Friday, September 24, 2010


Anchovies. Little bone ridden creatures, sea bound until on the plate, and all too similar to the feel and taste of a cat's fur ball.

Until recently, the word 'anchovy' was one of those which, along with 'custard' and 't-t-t-trifle', would make me shudder at the mere mention. I'm not fussy, but who can trust eating a hairy fish, something you can walk on without sinking, or cake mixed with jelly with said wobbly, yellow slide? Not me.

But since working at Books For Cooks, anchovies have miraculously - just like that - been wiped from the list. I see them no longer as a water vermin but as salty delights to be gobbled at every opportunity. They are too, as I am often persuaded, an almighty hangover cure.

So to show my new love for anchovies, here is a recipe inspired by a Sicilian dish I ate last year, where sardines replaced the anchovies, and by Clara's Mum's special anchovy and broccoli spaghetti. This dish is a great way to ease you in lightly; the anchovies are hidden, cleverly melted into the onions. If you're a hater, it'll turn you; if you're a lover...well, need I say more?


200g broccoli, stemmed
300g good spaghetti
100g pine nuts, roasted
1 tbsp olive oil
1 clove garlic, crushed
1/2 white onion, finely chopped
50-75g anchovy fillets in olive oil
100g raisins
handful of parsley leaves, roughly chopped

Boil a pan of water and throw the broccoli in for 3 minutes, or until it has a very slight bite. Add the spaghetti and cook for 8 minutes or as packet advises.

Meanwhile, toast the pine nuts in a frying pan until golden. Remove from the pan to a bowl to add to the sauce later on.

Using the same pan, heat up the olive oil and soften the onions and garlic on a low heat. Then add the anchovy fillets. With the end of a wooden spoon chop the fillets until they become a paste with the onion mix.

Add the raisins and the toasted pine nuts and mix. Blend half of the mixture with a hand blender or magi-mix. Drain the spaghetti and in a separate, warmed bowl, and fold in the blended sauce and broccoli. Serve on hot plates with the remaining, unblended sauce and a sprinkle of chopped fresh parsley.

I use no salt or pepper in this recipe as I think the anchovies give it enough seasoning, but do add to your own taste. Replace the pine nuts and raisins, Clara style, with oven roasted cherry tomatoes and chilli flakes for some-a-bit-o-spicy-time. (For anchovy novices, add more chilli. No need to plunge in with the ladle before the spoon).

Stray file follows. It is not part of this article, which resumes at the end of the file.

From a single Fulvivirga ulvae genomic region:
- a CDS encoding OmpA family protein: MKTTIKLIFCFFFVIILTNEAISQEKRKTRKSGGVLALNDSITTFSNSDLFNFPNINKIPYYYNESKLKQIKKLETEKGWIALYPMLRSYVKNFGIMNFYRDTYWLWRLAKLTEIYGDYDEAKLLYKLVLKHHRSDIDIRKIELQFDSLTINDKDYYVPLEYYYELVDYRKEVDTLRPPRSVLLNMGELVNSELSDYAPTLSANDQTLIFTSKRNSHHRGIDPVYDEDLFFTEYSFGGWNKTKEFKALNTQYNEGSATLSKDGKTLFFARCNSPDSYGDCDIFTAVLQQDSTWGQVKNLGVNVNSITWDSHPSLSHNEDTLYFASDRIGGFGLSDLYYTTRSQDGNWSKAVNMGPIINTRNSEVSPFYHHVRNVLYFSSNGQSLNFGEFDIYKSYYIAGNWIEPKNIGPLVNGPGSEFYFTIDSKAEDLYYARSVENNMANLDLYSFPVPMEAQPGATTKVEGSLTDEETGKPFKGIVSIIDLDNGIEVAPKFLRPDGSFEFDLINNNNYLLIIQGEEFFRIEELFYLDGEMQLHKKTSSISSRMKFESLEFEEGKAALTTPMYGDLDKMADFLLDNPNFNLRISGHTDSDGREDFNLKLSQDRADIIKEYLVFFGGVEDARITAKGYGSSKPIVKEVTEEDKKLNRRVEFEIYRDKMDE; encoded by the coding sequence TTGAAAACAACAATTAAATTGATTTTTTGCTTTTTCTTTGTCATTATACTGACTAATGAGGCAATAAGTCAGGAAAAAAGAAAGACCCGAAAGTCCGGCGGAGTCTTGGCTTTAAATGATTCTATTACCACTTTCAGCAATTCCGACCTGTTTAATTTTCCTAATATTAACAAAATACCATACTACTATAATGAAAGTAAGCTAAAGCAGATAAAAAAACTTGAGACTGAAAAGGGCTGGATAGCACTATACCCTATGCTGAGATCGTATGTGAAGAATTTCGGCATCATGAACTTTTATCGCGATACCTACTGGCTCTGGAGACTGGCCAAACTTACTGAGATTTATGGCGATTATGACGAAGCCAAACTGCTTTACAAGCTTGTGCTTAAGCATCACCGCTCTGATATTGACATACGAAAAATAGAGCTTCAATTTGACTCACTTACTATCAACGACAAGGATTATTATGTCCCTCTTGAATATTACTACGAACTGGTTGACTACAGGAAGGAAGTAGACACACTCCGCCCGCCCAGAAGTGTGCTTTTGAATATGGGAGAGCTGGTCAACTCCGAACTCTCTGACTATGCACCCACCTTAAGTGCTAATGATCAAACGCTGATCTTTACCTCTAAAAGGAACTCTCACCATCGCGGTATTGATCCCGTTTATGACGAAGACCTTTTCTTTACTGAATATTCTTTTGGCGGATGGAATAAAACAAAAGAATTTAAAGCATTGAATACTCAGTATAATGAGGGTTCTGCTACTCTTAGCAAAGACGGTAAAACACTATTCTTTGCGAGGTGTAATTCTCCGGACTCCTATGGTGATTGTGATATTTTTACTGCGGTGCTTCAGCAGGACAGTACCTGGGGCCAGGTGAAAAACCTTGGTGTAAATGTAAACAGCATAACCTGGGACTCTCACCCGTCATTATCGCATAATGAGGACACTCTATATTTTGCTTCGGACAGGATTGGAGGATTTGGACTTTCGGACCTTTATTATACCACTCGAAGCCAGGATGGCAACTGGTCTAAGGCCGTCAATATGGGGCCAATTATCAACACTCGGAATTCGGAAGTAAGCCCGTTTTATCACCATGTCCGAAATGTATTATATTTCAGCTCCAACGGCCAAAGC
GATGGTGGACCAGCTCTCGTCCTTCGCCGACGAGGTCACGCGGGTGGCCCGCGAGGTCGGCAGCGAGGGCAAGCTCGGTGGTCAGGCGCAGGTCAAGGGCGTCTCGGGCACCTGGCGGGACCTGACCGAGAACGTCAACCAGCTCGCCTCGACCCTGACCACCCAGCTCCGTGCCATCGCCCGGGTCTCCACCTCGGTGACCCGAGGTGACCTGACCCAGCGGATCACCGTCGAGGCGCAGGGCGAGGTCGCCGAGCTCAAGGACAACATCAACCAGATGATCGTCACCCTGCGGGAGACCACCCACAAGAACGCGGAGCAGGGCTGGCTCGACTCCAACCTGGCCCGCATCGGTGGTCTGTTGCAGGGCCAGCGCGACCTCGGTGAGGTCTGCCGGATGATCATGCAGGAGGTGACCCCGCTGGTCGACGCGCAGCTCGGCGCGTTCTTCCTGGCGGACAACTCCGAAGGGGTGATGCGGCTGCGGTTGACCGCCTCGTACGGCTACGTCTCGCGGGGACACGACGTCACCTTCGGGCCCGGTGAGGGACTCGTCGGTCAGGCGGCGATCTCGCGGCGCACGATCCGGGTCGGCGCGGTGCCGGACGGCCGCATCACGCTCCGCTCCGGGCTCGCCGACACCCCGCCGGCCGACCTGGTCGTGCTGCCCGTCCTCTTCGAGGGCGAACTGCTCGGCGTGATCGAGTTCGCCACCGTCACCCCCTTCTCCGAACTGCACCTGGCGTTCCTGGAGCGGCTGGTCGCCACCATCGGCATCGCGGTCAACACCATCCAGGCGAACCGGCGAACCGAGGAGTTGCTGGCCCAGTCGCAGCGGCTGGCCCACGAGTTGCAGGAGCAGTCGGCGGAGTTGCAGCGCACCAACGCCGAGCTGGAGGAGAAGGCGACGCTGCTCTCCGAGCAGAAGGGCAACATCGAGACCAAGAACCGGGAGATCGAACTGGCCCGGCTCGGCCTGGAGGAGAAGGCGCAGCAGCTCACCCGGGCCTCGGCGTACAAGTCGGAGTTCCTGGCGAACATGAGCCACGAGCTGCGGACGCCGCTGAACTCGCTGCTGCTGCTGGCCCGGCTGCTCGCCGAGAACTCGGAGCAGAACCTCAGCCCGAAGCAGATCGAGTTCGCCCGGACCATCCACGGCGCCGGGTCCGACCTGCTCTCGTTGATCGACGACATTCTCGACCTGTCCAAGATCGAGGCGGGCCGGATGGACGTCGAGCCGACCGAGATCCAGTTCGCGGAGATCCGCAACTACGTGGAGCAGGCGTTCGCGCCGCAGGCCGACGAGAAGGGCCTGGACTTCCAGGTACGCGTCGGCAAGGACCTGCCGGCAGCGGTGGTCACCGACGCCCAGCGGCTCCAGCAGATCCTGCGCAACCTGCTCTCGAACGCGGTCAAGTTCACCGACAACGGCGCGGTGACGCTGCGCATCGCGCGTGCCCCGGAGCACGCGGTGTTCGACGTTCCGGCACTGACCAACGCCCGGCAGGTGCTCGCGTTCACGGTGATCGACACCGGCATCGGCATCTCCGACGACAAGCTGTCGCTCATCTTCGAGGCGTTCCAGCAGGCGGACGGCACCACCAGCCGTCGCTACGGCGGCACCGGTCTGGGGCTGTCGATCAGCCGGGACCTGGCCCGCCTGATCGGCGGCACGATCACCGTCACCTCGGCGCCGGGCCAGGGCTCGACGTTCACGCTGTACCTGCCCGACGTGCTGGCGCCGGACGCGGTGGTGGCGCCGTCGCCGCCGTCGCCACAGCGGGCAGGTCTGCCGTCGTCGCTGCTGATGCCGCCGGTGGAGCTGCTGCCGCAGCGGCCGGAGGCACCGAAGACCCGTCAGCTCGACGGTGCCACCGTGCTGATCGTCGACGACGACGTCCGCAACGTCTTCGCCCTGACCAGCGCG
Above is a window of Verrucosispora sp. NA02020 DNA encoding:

Monday, September 13, 2010


This blog is dedicated to my dish de la semaine. I've cooked it three times this week and it continues to excite me...who knew that wee green petit peas could be so wonderfully versatile?




large knob of salted butter
6 sleeves of prosciutto
1 white onion, finely chopped
1 clove garlic, finely chopped and pasted
200g petit pois
40ml chicken stock
2 tbsp double cream (optional)

Fry the proscuitto in the butter until almost crispy. Remove the pork form the pan, saving the fat. Saute the onions in the fat until soft and salty. Add the garlic with the peas into the onions. Do not burnt the garlic. Add the stock and simmer until the liquid is all absorbed. Stir in the pork and add the cream. Pour hot from the pan into a warm bowl.

I had mine with a poached egg, and I recall groaning a little once the last mouthful went in. If cooked well, you will taste every ingredient that has gone in with the peas. Sweet, salty, crunchy, creamy...The fresh, sweet little garden pea is given a wild and creamy varooom, and you just can't get enough. Think hoppy grasshopper meets roaring hippo.

Try with sweet cure bacon, broad beans and mint for extra bite.

Wednesday, September 8, 2010


Has Autumn officially struck do we think? Wake up and it's sunny; go home and you wish you'd brought your woolly jumper? Leaves get stuck to the bottom of your shoe, your leisurely stroll unexpectedly skids into an awkward run, that excruciating laugh 'It's fine! Ha ha ha...', an autumnal shade of burnt umber rising up to your roots? I'd say it has.

Which is why I've chosen to cook Georgie's recipe for her Snobrod: the perfect nibble for those days when we're just not sure which season we're in. This authentic Danish recipe is originally cooked over the fire in the great outdoors, but can just as easily be baked in the oven for a bit of warmth if the weather's turned all umbrella.

Just before I left for life int smoke, I cooked this for friends on the beach. Not only did it cuddle our cockles then, but it's warming mine now just thinking about that first stringy bite.


200g flour
100ml water
1tbsp sugar
pinch salt
secret ingredient of your choice
(I used up some of our last Isle of Wight green figs, roasted and wrapped round with the dough)

'This is a recipe I used to cook with my sister as a little girl in is called 'Snobrod'.

'All you need is 200g flour, 100ml water, 1 tbsp sugar and some salt. Knead all the ingredients together to make a dough, divide into 4 portions and roll each portion into thin sausages.

'Wind each sausage securely around a stick (any stick that is lying around, normally best to pull the knobbles off them first!), and cook by turning the stick over the open fire until the Snobrod is brown and crispy.

'It is very basic, but it is tres can add any bit of magic to make it more exciting. Perhaps chop olives, raisins and cinnamon or parma ham into the mixture for extra flavour...'

A wonderful one. Thank you my dear Georgie.